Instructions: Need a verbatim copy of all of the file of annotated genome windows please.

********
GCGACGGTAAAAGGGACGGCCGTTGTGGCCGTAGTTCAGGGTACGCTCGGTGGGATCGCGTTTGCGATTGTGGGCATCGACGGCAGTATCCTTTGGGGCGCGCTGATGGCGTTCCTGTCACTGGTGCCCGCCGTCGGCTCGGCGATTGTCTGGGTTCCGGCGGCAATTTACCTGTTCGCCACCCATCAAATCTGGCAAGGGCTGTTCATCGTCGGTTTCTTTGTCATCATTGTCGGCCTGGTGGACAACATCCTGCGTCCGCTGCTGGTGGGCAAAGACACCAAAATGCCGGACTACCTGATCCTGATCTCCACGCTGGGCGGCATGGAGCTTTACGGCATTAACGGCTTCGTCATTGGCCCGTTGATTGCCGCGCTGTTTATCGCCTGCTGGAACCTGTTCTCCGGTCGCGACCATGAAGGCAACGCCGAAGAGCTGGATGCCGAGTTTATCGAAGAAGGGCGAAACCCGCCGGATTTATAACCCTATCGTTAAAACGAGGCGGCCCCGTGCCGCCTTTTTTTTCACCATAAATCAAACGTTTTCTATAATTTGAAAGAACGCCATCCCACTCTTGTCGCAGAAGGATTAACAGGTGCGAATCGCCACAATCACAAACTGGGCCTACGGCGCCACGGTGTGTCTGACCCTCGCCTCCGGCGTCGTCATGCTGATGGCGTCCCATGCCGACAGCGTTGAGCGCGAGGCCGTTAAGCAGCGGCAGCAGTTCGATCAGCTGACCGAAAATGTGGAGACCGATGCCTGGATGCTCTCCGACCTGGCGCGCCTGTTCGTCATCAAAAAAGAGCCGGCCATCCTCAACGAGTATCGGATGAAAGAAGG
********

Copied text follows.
GCGACGGTAAAAGGGACGGCCGTTGTGGCCGTAGTTCAGGGTACGCTCGGTGGGATCGCGTTTGCGATTGTGGGCATCGACGGCAGTATCCTTTGGGGCGCGCTGATGGCGTTCCTGTCACTGGTGCCCGCCGTCGGCTCGGCGATTGTCTGGGTTCCGGCGGCAATTTACCTGTTCGCCACCCATCAAATCTGGCAAGGGCTGTTCATCGTCGGTTTCTTTGTCATCATTGTCGGCCTGGTGGACAACATCCTGCGTCCGCTGCTGGTGGGCAAAGACACCAAAATGCCGGACTACCTGATCCTGATCTCCACGCTGGGCGGCATGGAGCTTTACGGCATTAACGGCTTCGTCATTGGCCCGTTGATTGCCGCGCTGTTTATCGCCTGCTGGAACCTGTTCTCCGGTCGCGACCATGAAGGCAACGCCGAAGAGCTGGATGCCGAGTTTATCGAAGAAGGGCGAAACCCGCCGGATTTATAACCCTATCGTTAAAACGAGGCGGCCCCGTGCCGCCTTTTTTTTCACCATAAATCAAACGTTTTCTATAATTTGAAAGAACGCCATCCCACTCTTGTCGCAGAAGGATTAACAGGTGCGAATCGCCACAATCACAAACTGGGCCTACGGCGCCACGGTGTGTCTGACCCTCGCCTCCGGCGTCGTCATGCTGATGGCGTCCCATGCCGACAGCGTTGAGCGCGAGGCCGTTAAGCAGCGGCAGCAGTTCGATCAGCTGACCGAAAATGTGGAGACCGATGCCTGGATGCTCTCCGACCTGGCGCGCCTGTTCGTCATCAAAAAAGAGCCGGCCATCCTCAACGAGTATCGGATGAAAGAAGG